Soon after this event, the king chose for his prime minister Haman of the race of the Amelekites, traditional enemies of the Jews. Haman and Mordecai soon quarreled, and Haman easily procured from the king, who never before had known of the peculiar customs of the Jews, an edict for the destruction of all persons of that race in his dominions. (Chapter iii.)

Mordecai, in despair, appealed to Esther to save her people. The chosen people, it was true, would be saved in some way, but Esther might save her father's house and win renown for herself by persuading the king to revoke his edict. Esther

1. See Note 38, Outline Study.

promised to appeal to the king, although the punishment of death might be inflicted on one who came uninvited into the king's presence. (Chapter iv.)

Now it came to pass on the third day, that Esther put on her royal apparel, and stood in the inner court of the king's house, over against the king's house : and the king sat upon his royal throne in the royal house, over against the gate of the house. And it was so, when the king saw Esther the queen standing in the court, that she obtained favor in his sight: and the king held out to Esther the golden sceptre that was in his hand. So Esther drew near, and touched the top of the sceptre. Then said the king unto her :-"What wilt thou, queen Esther? and what is thy request? it shall be even given thee to the half of the kingdom.”

And Esther answered :—“If it seem good unto the king, let the king and Haman come this day unto the banquet that I have prepared for him."

Then the king said :-“Cause Haman to make haste, that he may do as Esther hath said.” So the king and Haman came to the banquet that Esther had prepared.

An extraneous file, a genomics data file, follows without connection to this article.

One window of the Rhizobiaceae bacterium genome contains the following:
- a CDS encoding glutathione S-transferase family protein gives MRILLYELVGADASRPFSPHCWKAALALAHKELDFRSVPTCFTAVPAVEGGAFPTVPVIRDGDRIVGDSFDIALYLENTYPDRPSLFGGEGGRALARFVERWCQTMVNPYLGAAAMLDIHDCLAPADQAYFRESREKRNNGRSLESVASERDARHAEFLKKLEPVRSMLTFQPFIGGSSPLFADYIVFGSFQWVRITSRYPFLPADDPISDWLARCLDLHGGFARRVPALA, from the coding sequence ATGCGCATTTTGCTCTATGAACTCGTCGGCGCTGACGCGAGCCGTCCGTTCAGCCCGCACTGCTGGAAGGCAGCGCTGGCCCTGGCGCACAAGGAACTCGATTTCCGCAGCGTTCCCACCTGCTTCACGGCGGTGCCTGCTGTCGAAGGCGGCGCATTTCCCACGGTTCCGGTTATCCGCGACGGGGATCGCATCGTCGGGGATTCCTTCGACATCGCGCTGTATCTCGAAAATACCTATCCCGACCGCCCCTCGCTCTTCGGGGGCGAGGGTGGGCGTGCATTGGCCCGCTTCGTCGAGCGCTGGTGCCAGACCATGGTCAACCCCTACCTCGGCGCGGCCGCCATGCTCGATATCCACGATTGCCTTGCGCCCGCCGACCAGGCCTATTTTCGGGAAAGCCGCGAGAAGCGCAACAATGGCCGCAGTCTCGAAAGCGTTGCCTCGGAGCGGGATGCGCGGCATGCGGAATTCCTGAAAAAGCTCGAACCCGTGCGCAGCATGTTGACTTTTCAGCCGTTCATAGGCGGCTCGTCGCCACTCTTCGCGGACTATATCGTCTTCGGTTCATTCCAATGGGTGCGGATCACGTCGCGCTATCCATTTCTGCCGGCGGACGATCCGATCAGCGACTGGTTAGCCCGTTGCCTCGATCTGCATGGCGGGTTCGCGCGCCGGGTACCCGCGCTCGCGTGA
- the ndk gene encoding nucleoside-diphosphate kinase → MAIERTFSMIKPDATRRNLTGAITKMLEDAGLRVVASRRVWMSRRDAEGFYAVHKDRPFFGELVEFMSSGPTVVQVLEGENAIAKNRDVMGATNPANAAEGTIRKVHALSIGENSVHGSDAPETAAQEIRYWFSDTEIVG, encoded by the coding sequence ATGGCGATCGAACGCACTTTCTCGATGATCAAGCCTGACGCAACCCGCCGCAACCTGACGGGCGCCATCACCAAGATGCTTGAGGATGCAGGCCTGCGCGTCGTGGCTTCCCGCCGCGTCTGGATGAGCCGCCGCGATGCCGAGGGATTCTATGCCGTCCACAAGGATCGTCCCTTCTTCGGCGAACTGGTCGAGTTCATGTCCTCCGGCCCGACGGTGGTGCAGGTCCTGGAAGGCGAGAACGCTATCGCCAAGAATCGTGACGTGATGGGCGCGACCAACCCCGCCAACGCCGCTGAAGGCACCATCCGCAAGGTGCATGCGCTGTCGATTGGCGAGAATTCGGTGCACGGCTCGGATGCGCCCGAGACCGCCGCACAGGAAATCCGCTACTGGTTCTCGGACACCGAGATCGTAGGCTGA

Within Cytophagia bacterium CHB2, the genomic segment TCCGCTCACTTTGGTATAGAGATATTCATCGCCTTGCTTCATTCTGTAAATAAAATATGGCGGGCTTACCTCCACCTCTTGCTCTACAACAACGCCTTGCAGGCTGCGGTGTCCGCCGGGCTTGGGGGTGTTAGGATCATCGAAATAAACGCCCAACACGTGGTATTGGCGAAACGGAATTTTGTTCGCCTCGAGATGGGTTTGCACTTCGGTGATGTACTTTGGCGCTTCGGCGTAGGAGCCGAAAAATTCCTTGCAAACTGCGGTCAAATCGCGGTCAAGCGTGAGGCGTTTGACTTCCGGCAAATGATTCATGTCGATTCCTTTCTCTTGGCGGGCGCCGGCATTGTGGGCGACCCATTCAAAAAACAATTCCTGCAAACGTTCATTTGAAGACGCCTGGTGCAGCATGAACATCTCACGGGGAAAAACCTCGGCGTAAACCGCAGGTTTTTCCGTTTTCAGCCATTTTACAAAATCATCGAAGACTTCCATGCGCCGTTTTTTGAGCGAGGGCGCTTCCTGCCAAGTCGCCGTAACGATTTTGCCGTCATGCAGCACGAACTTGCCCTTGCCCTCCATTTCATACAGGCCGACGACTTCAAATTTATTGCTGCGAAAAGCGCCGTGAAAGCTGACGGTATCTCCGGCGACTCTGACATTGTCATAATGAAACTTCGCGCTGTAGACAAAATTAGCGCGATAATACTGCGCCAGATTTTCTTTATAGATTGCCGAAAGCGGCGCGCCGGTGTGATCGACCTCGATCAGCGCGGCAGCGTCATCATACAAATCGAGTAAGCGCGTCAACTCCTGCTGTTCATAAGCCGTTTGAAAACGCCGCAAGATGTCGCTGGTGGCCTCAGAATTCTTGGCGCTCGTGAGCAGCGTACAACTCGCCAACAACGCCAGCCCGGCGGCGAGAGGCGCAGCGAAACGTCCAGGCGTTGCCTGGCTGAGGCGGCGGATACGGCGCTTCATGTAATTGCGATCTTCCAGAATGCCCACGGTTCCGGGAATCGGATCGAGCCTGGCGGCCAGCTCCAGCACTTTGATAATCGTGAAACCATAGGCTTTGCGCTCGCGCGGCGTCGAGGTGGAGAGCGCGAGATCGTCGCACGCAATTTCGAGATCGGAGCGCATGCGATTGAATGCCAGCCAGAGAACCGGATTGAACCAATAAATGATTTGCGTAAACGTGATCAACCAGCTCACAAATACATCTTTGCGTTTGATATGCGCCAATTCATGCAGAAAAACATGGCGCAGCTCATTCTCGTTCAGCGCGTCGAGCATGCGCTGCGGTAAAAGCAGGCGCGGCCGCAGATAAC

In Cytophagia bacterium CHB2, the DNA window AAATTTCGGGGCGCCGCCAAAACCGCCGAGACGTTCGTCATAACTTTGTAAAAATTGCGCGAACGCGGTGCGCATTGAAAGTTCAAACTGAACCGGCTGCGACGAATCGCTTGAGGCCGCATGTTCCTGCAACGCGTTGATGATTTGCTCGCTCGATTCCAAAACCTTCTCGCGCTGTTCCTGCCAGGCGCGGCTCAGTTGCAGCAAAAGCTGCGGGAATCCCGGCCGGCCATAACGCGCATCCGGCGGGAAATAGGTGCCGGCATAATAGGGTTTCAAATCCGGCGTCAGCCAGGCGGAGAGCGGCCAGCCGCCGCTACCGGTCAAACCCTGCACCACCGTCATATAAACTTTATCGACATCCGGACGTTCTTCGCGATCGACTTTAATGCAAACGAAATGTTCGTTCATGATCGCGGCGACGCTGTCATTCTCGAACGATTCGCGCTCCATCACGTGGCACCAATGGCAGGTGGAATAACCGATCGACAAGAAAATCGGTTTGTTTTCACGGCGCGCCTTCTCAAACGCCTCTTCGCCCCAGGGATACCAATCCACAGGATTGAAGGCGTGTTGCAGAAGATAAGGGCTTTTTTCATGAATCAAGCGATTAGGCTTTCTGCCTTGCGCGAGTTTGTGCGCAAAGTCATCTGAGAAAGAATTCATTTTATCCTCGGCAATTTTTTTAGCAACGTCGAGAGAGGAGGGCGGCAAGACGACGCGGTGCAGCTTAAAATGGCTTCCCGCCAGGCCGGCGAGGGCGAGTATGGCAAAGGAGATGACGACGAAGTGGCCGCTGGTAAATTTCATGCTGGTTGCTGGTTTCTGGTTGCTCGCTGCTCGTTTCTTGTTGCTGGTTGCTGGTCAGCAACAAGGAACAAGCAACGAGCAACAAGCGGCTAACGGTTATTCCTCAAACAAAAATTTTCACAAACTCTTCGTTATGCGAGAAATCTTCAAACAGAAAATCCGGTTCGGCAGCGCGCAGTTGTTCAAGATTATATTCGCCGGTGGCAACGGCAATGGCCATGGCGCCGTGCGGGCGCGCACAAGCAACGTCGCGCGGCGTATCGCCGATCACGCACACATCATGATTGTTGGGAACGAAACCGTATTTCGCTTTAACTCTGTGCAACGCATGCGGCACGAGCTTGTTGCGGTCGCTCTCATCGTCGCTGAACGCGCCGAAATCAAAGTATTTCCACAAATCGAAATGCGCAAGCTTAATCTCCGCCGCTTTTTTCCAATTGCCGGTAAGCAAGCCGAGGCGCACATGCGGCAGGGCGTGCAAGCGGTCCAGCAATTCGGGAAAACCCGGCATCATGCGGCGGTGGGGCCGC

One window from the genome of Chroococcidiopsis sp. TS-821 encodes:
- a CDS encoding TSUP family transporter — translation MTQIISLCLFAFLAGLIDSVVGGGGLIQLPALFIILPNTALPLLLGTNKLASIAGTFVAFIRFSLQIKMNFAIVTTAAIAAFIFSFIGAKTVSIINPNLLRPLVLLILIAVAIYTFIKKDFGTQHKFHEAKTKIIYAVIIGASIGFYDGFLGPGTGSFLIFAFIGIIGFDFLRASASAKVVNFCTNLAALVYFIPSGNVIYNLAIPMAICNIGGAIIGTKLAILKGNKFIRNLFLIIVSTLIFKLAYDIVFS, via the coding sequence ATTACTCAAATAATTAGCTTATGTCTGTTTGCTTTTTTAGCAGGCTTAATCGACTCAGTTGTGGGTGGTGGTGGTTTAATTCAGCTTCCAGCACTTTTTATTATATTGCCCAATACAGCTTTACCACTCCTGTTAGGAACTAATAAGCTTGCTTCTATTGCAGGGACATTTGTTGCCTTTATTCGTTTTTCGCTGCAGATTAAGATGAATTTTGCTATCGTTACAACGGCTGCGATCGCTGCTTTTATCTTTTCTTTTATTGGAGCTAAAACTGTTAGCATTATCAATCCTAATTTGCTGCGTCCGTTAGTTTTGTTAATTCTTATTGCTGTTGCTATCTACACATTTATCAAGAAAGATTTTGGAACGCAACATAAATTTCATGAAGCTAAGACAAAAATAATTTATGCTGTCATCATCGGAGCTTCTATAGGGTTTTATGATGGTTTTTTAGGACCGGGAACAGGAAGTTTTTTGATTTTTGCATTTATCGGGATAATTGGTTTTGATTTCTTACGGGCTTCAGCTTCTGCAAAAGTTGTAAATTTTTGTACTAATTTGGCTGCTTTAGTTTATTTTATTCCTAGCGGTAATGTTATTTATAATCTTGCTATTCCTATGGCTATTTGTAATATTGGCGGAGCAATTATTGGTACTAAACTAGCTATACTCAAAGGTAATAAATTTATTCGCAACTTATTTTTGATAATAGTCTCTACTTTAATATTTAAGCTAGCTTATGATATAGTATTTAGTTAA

And the king said unto Esther at the banquet of wine :-“What is thy petition? and it shall be granted thee: and what is thy request ? even to the half of the kingdom it shall be performed."

Then answered Esther, and said :-"My petition and my request is: if I have found favour in the sight of the king, and if it please the king to grant my petition, and to perform my request, let the king and Haman come to the banquet that I shall prepare for them, and I will do to-morrow as the king hath said.”

Then went Haman forth that day joyful and with a glad heart: but when Haman saw Mordecai in the king's gate, that'he stood not up, nor moved for him, he was full of indignation against Mordecai. Nevertheless Haman refrained himself: and when he came home, he sent and called for his friends, and Zeresh his wife. And Haman told them of the glory of his riches, and the multitude of his children, and all the things wherein the king had promoted him, and how he had advanced him above the princes and servants of the king. Haman said moreover :-“Yea, Esther the queen did let no man come in with the king unto the banquet that she had prepared but myself; and tomorrow am I invited unto her also with the king. Yet all this availeth me nothing, so long as I see Mordecai the Jew sitting at the king's gate.”

Then said Zeresh his wife and all his friends unto him "Let a gallows be made of fifty cubits high, and to-morrow speak thou unto the king that Mordecai may be hanged thereon: then go thou in merrily with the king unto the banquet.” And the thing pleased Haman; and he caused the gallows to be made.

On that night could not the king sleep, and he commanded to bring the book of records of the chronicles ; and they were read before the king. And it was found written, that Mordecai had told of Bigthana and Teresh, two of the king's chamberlains, the keepers of the door, who sought to lay hand on the king Ahasuerus.

And the king said :—“What honour and dignity hath been done to Mordecai for this ?”